Browse Prior Art Database

Combined Beam Circularizer and Polarization Isolator for use with Diode Lasers

IP.com Disclosure Number: IPCOM000107763D
Original Publication Date: 1992-Mar-01
Included in the Prior Art Database: 2005-Mar-22
Document File: 2 page(s) / 81K

Publishing Venue

IBM

Related People

Latta, M: AUTHOR

Abstract

Most diode laser systems require circularization (anamorphic expansion or compression) of the beam in order to perform the intended optical function. In addition, many diode laser systems require optical isolation from unwanted return light reflected from succeeding elements in an optical train. These two functions are usually performed by separate sets of optical elements. It is the intent of the current disclosure to combine these two functions into a common set of optical elements.

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Combined Beam Circularizer and Polarization Isolator for use with Diode Lasers

       Most diode laser systems require circularization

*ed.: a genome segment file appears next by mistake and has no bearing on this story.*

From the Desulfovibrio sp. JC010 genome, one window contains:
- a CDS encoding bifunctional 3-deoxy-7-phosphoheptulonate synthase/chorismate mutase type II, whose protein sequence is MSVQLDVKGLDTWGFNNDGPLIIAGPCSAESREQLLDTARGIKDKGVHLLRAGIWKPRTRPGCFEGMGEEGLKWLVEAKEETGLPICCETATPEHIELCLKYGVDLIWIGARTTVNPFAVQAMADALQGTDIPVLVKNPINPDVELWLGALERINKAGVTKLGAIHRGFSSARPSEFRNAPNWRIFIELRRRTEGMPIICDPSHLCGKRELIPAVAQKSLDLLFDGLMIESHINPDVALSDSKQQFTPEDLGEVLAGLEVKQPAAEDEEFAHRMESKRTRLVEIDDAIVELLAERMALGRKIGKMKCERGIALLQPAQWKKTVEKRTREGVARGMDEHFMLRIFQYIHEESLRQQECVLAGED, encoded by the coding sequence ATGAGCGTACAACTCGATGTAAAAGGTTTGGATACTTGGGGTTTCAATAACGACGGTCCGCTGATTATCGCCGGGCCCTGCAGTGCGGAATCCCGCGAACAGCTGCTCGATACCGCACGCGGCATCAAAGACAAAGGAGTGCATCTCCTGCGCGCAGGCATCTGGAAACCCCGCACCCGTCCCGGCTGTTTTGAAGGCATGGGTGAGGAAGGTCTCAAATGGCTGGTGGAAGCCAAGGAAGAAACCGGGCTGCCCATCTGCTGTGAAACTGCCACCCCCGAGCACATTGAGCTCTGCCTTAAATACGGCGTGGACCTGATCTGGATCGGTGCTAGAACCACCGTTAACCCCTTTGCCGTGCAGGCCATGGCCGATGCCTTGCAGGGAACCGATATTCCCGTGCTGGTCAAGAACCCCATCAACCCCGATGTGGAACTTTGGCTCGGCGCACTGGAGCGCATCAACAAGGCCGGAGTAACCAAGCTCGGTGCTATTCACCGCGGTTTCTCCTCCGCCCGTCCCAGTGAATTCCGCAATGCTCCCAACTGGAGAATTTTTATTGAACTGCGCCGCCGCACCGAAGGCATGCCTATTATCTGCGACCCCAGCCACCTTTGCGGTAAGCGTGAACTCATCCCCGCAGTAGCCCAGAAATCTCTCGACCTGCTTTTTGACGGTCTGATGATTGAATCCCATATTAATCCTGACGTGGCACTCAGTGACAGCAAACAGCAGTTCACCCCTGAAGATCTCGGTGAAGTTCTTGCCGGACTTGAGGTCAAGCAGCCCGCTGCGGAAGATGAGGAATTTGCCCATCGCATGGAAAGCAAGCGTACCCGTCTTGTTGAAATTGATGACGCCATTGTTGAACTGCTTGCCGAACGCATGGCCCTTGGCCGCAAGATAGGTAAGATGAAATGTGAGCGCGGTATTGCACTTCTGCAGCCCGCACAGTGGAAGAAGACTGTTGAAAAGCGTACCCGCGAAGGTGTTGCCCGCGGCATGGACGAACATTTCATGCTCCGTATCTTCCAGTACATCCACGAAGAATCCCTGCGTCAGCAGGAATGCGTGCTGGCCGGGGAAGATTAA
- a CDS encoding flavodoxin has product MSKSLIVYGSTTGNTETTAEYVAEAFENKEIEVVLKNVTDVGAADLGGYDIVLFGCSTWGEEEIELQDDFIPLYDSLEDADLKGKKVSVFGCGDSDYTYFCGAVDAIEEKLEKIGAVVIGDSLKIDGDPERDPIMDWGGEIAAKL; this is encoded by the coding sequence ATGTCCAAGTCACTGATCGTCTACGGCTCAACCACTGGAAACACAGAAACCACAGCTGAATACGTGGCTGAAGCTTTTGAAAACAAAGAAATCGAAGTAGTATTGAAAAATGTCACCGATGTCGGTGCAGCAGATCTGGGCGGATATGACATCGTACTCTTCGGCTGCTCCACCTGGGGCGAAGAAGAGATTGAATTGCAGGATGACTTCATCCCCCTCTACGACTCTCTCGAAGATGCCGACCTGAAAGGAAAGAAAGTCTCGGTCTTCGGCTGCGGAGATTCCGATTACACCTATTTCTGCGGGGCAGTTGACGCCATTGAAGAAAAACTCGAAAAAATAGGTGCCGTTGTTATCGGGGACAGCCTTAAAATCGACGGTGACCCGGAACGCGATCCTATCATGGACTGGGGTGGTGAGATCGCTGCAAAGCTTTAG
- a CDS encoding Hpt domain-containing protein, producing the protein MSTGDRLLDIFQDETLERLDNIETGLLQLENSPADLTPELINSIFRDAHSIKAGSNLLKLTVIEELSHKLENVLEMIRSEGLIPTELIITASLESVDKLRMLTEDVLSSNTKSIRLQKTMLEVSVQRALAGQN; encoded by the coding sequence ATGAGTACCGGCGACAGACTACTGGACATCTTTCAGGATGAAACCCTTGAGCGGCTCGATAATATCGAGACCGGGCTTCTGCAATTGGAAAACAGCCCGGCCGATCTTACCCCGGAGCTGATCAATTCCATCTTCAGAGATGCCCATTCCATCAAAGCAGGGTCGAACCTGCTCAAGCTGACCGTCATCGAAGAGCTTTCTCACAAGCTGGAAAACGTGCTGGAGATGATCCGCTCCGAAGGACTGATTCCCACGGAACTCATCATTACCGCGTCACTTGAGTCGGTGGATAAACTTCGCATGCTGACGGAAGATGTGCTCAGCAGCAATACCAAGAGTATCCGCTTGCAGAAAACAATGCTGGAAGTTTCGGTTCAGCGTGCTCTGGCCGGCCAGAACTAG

(anamorphic expansion or compression) of the beam in order to perform
the intended optical function.  In addition, many diode laser systems
require optical isolation from unwanted return light reflected from
succeeding elements in an optical train.  These two functions are
usually performed by separate sets of optical elements.  It is the
intent of the current disclosure to combine these two functions into
a common set of optical elements.

      The circularizing function can be performed by the use of 2
prisms which expand (or compress) the beam anamorphically.  If these
prisms are made of Faraday glass and placed between input and output
polarizers, then they will serve as a Faraday polarization isolator
as well.  Most Faraday isolators use multiple passes through the
glass to minimize the package size.  This can be done, as well, by
making the prism as a wedge.  Also, since the circularizing function
is provided by using an inclined surface this same input surface can
be used as an input polarizer if the surface is properly coated.

      Two configurations are shown below in Fig. 1 and Fig. 2.  Fig.
1 shows a beam expansion configuration, and Fig. 2 shows a beam
compression configuration.  In Fig. 1 the first prism produces the
square root of the total beam expansion, and produces the Faraday
rotation by virtue of...